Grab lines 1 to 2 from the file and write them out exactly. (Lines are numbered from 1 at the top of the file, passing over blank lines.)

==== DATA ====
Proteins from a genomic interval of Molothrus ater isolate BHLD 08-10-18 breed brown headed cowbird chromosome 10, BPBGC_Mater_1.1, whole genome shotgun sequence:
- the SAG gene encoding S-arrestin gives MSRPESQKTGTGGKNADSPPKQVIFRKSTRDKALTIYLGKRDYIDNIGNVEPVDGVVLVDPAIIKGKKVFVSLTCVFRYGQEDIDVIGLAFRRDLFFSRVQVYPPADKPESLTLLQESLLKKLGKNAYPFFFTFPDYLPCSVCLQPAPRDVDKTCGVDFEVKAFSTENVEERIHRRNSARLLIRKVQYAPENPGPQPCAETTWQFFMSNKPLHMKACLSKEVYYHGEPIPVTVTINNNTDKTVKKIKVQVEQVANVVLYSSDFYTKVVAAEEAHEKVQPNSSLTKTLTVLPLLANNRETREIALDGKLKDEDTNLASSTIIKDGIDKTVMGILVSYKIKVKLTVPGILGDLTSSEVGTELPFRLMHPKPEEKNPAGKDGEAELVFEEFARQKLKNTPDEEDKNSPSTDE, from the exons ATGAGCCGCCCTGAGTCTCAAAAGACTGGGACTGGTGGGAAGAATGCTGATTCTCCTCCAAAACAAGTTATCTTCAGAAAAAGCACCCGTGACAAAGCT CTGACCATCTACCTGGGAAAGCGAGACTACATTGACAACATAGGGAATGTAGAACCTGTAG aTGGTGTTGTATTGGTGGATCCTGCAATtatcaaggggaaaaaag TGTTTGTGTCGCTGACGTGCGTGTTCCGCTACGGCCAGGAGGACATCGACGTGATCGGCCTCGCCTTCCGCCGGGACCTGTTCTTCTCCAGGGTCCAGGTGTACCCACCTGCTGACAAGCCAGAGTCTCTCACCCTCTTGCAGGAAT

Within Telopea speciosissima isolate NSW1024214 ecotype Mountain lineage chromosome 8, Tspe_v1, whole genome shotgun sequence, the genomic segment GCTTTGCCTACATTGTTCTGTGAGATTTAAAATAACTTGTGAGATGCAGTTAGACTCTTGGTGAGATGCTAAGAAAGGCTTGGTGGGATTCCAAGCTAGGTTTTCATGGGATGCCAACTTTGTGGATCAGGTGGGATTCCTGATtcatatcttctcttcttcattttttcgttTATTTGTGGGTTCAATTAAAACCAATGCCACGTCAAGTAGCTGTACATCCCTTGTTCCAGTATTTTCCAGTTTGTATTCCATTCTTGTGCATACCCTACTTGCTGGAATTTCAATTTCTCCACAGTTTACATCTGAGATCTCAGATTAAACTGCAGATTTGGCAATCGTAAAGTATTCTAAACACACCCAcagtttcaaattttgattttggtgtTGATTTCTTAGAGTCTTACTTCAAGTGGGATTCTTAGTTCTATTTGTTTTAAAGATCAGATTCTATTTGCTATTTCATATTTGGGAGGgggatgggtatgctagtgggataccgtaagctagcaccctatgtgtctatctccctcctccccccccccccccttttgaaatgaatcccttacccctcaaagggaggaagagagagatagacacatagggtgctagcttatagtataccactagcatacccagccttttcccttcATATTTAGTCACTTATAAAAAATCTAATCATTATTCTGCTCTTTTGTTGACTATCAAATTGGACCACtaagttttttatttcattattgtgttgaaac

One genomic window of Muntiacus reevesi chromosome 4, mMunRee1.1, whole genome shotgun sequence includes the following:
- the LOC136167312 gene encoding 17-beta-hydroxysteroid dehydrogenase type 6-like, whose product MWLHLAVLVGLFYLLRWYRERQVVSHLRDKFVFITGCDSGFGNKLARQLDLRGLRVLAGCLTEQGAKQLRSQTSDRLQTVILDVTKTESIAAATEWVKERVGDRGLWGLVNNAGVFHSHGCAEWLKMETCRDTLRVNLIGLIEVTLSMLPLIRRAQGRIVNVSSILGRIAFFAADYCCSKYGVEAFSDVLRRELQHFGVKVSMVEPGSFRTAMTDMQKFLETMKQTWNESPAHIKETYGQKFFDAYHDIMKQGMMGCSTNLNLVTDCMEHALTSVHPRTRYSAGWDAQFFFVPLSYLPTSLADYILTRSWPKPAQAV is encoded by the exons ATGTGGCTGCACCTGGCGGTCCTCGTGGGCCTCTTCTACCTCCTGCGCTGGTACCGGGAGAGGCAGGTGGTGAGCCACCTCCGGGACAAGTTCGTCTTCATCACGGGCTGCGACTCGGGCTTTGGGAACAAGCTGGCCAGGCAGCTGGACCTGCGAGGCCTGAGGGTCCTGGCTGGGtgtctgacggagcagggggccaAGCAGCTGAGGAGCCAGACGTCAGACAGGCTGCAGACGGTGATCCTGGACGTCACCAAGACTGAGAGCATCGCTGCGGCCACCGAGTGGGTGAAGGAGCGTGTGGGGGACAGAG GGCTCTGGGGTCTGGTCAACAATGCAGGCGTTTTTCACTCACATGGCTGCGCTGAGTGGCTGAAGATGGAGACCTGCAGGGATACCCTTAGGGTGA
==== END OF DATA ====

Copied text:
Proteins from a genomic interval of Molothrus ater isolate BHLD 08-10-18 breed brown headed cowbird chromosome 10, BPBGC_Mater_1.1, whole genome shotgun sequence:
- the SAG gene encoding S-arrestin gives MSRPESQKTGTGGKNADSPPKQVIFRKSTRDKALTIYLGKRDYIDNIGNVEPVDGVVLVDPAIIKGKKVFVSLTCVFRYGQEDIDVIGLAFRRDLFFSRVQVYPPADKPESLTLLQESLLKKLGKNAYPFFFTFPDYLPCSVCLQPAPRDVDKTCGVDFEVKAFSTENVEERIHRRNSARLLIRKVQYAPENPGPQPCAETTWQFFMSNKPLHMKACLSKEVYYHGEPIPVTVTINNNTDKTVKKIKVQVEQVANVVLYSSDFYTKVVAAEEAHEKVQPNSSLTKTLTVLPLLANNRETREIALDGKLKDEDTNLASSTIIKDGIDKTVMGILVSYKIKVKLTVPGILGDLTSSEVGTELPFRLMHPKPEEKNPAGKDGEAELVFEEFARQKLKNTPDEEDKNSPSTDE, from the exons ATGAGCCGCCCTGAGTCTCAAAAGACTGGGACTGGTGGGAAGAATGCTGATTCTCCTCCAAAACAAGTTATCTTCAGAAAAAGCACCCGTGACAAAGCT CTGACCATCTACCTGGGAAAGCGAGACTACATTGACAACATAGGGAATGTAGAACCTGTAG aTGGTGTTGTATTGGTGGATCCTGCAATtatcaaggggaaaaaag TGTTTGTGTCGCTGACGTGCGTGTTCCGCTACGGCCAGGAGGACATCGACGTGATCGGCCTCGCCTTCCGCCGGGACCTGTTCTTCTCCAGGGTCCAGGTGTACCCACCTGCTGACAAGCCAGAGTCTCTCACCCTCTTGCAGGAAT